I’ve long known that the way I treat emails is far from satisfactory. As director at Project Simply I also assume the roll of actively project managing most of our jobs, be they large, long term application development jobs or short, one offs. I’m often emailing my team, or emailing clients, emailing contractors or emailing third party companies that we’re collaborating with. These correspondences, alongside the multiple alerts from Google, Teamwork PM, Github, dploy, WordPress, hosting reports, account renewals and not to mention newsletters and delivery information for new impulse buys from Amazon and Threadless, create what I can only describe as an almighty internet barf in my Mac Mail, an unorganised spewing of data that flies my way and leaves me batting things off the best I can, until the next convulsion throws some more my way.
It’s quite clear that I needed to rethink the way I was receiving and reacting to these emails, before it led to disaster. In amongst the alerts, the informational, the slightly useful and the spam lay key messages, important questions from clients, new leads for new business and business critical info. A few too many times I’ve found myself remembering an email somewhere in my inbox that needed attending too, a little too late. I knew that with a new method, I could satisfactorily organise my emails into a priority that made sense- one that sensibly filed away the useful info and set aside the ones that needed a response or a follow up into a nice, easy to read to do list.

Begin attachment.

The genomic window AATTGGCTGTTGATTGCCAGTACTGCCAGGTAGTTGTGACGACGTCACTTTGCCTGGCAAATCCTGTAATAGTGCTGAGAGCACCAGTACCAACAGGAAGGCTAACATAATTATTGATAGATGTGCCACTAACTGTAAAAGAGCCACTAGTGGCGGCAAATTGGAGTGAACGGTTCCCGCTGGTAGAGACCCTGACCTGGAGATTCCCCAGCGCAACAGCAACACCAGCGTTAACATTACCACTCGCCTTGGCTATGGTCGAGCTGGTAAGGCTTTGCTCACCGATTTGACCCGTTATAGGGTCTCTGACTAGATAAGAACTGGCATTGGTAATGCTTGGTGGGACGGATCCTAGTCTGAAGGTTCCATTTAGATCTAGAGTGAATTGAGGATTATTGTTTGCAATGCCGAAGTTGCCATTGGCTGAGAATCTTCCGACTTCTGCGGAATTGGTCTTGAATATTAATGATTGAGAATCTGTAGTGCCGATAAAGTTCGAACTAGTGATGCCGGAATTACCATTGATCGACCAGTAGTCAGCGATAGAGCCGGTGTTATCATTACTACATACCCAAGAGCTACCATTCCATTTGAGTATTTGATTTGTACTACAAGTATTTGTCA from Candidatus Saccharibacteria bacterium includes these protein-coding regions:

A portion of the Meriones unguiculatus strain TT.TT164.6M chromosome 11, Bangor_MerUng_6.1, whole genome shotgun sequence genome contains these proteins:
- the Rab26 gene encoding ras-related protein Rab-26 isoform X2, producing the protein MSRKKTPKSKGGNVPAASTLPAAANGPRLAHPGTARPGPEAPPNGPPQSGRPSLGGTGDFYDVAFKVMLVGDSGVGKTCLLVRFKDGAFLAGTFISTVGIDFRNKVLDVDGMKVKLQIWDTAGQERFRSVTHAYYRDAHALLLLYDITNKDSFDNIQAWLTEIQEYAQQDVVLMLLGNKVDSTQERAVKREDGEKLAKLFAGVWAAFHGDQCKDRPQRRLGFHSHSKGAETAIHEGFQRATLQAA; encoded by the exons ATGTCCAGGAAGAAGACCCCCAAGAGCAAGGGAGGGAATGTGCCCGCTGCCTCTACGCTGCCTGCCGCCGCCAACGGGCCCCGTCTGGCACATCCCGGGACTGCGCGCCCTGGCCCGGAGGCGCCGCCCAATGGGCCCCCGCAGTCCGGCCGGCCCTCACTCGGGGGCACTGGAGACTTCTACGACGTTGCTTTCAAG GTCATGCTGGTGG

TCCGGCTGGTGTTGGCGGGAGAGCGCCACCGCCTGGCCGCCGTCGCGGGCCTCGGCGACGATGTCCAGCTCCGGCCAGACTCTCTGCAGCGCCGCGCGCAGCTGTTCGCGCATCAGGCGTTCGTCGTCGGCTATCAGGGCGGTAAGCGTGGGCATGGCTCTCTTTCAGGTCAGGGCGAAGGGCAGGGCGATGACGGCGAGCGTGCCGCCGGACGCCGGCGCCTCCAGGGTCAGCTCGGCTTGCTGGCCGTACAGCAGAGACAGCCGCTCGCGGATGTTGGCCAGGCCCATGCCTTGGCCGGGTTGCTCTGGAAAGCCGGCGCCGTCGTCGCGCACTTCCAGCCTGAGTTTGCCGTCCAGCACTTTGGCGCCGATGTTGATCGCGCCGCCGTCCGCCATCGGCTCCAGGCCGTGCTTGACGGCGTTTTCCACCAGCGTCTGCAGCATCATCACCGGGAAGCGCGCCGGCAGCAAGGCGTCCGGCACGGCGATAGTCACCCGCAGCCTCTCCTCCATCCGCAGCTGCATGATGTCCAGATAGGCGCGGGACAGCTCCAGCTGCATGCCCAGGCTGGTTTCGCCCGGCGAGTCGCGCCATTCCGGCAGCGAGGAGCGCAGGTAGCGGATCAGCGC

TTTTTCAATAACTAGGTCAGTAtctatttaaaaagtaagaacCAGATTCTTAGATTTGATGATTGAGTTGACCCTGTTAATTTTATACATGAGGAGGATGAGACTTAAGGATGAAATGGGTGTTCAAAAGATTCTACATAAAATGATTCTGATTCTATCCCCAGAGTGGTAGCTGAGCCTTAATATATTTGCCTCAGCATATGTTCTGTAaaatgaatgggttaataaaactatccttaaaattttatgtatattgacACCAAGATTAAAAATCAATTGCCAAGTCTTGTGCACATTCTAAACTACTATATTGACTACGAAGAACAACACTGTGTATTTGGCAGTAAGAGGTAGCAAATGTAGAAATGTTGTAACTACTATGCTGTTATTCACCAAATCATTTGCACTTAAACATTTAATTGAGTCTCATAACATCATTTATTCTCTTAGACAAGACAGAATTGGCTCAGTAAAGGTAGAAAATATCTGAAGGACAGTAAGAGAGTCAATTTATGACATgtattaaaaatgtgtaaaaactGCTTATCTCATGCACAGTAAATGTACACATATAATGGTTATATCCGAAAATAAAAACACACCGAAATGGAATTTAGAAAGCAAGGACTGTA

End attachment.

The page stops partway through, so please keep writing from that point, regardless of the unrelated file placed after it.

A year or so ago I attempted this with Mailbox, a rather delightful looking mail client that had a lot of buzz and a very enticing waiting list that made me feel like I was sitting outside an exclusive nightclub. This is how I learnt of the zero inbox approach, and while the idea excited me, I found the lack of a desktop app problematic. I needed something I could spend my day at a desk with, and while the phone app looked and worked like a dream, I found myself back in Mac Mail, trying to force the methodology into an application that simply wasn’t designed for it.
I left the idea for the time being, but then came along the shiny, material design blue-fest of Inbox by Google. I got early access when it was only available for gmail.com users, and tried it out on my personal account. I instantly loved the sneak-peak semantic thumbnails that summarise visually the important content of each mail. I loved the non-linear bundles system, that recognises certain types of emails, such as purchases, travel or finance, and puts them altogether, automatically. I loved how closely tied the system was to the Google Tasks system, so I could easily turn an email into a to-do. I also loved the idea of snoozing emails. Very often I’m in a meeting, or deep in the midst of some code, and while I notice an email coming through, it’s just not possible to respond to it there and then. Being able to hit ‘snooze’ and have it pop back in the mailbox at a time of my choosing was a vital feature that I simply don’t know how I lived without. It felt like it was half way there to organising my inbox for me, but as it wasn’t available for my work email address, it drifted from my every day use, and I found myself back to the iOS and OSX default mail apps before long.